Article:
Design and communication: articulation, a key tool for success

Design and communication

10th March 2023
by Michelle O'Connor

Cover image: Design and communication: articulation, a key tool for success

If you read the previous 100 Archive blog post, you'll be aware that I'm writing a series about the importance of non-visual communication for designers. From working with, and speaking with, many visual creatives over the years, a common thread surfaced. This was that they underestimated how much non-visual communication was expected of them. And, how they felt unprepared or unable to do so.

Articulation can be written or spoken

Throughout this series, I use 'articulation' when I'm talking about non-visual communication, generally. However, when necessary, I will differentiate between written and spoken communication. Spoken communication can include: presentations, meetings, client pitches and keynote speeches. Written communication can be: applications of all kinds from grants to job opportunities, case studies, proposals and team collaboration.

You'll need to use both spoken and written communication throughout your career, and the more you progress, the more you'll need to hone those skills. For example, if you're a lead designer heading up a team, everyday you'll need to explain your ideas to your team. And while they may be designers working with you, without clear instructions or feedback, they will struggle to get to grips with your brief. In cases of collaboration, you'll need to draw on both spoken and written skills to articulate meaning.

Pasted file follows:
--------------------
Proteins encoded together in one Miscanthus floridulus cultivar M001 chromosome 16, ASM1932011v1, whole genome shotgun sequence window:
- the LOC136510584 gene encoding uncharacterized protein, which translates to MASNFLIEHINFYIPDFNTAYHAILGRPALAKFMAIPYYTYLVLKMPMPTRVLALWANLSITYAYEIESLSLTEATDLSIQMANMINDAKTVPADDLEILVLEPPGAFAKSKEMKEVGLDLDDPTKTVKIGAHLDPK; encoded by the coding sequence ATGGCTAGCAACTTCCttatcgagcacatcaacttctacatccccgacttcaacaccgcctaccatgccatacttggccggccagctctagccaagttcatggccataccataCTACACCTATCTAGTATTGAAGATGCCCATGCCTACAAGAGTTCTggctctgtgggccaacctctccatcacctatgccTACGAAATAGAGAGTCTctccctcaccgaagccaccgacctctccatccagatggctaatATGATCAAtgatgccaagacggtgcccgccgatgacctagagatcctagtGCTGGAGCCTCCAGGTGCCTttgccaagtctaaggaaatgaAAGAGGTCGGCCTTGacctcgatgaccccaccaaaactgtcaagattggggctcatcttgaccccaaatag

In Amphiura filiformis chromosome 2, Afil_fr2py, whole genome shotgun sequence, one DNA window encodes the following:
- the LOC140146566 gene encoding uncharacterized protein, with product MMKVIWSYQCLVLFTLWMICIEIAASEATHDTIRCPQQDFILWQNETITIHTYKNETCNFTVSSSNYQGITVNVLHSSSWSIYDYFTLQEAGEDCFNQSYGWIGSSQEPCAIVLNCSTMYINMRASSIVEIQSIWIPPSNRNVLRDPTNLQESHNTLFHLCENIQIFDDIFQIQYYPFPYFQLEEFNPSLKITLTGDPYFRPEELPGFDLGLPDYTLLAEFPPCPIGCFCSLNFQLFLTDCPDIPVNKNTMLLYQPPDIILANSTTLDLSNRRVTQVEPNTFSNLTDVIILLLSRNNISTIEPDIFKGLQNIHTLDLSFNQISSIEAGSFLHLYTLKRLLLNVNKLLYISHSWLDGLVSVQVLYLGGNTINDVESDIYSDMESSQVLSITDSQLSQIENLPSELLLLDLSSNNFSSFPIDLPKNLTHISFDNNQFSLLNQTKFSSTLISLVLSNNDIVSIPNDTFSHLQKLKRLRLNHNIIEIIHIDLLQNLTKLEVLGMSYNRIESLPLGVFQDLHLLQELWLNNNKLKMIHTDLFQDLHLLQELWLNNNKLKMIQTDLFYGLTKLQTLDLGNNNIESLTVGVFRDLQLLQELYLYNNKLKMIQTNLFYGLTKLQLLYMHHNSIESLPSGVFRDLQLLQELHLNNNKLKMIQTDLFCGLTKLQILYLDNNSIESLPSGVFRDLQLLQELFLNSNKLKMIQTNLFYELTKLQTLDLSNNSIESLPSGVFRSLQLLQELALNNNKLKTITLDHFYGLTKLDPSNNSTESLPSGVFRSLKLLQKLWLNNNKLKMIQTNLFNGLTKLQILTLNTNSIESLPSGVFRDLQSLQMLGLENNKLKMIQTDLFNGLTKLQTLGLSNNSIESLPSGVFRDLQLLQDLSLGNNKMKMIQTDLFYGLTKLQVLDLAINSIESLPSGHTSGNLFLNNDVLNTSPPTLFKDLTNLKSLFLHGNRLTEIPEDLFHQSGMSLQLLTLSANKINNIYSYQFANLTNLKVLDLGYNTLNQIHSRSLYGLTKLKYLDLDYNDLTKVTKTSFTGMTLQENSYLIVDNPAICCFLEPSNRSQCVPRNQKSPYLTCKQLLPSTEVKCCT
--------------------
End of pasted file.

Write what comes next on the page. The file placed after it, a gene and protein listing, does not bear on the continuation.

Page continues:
Make note of everything

When you're embarking on a new project, it starts with research. You'll look up similar projects, what peer clients are doing, what current trends are. Most of this you probably do automatically, or draw on your inspiration files, or where you keep cool stuff you've seen. Make a note of the terms you searched for, and why. Write down the feeling you had when you saw something, and how it clicked for the particular project you're working on. 

These notes are the starting point of articulation. They're the spark for why you started going in that direction, and being able to clearly explain why is the first step. Begin by rationalising, as much as you can, why you started there. Is it because of colour theory? Is it due to seeing a competitor do something similar? Is it because you've never seen it done that way before? By diving into your thought process, you're beginning to unravel and understand your rationale. Show a friend who isn't a designer, and explain your starting point and see if they understand what you're saying. 

Go big, then condense

I'm the first to admit that when I write anything, I start big. I put absolutely everything on the page first, then chip away at the stuff that's not needed until I'm left with something clear and concise. When you're starting an application, presentation, or anything where you need to articulate design, put everything down. You have a process you follow for every project you do, even if you're not fully aware of it. Write it down. Even simple things like: I made one version and didn't look at it for a day, then came back and realised it wasn't working. 

When you're applying for funding opportunities, jobs, or pitching for work, you'll often be asked how you would approach the work. Having a record of your process, including the tiny details, allows you to edit the application and explain your process, including things like stepping away to have a look with fresh eyes. Which is essentially what you're doing when you leave something alone and come back to it. 

Make it a habit

Every time you start a new project, make it a habit to outline your process. You'll see patterns emerging, and you'll be able to spot when something works, or doesn't. You'll be able to track your process and tweak it as necessary, but most importantly, you'll be familiar with your process enough that you can explain it step-by-step. This habit will stand to you long-term, allowing you to save time, and succeed as a designer.

In the next article, I'll provide practical advice about writing applications and proposals. Keep an eye out for it.

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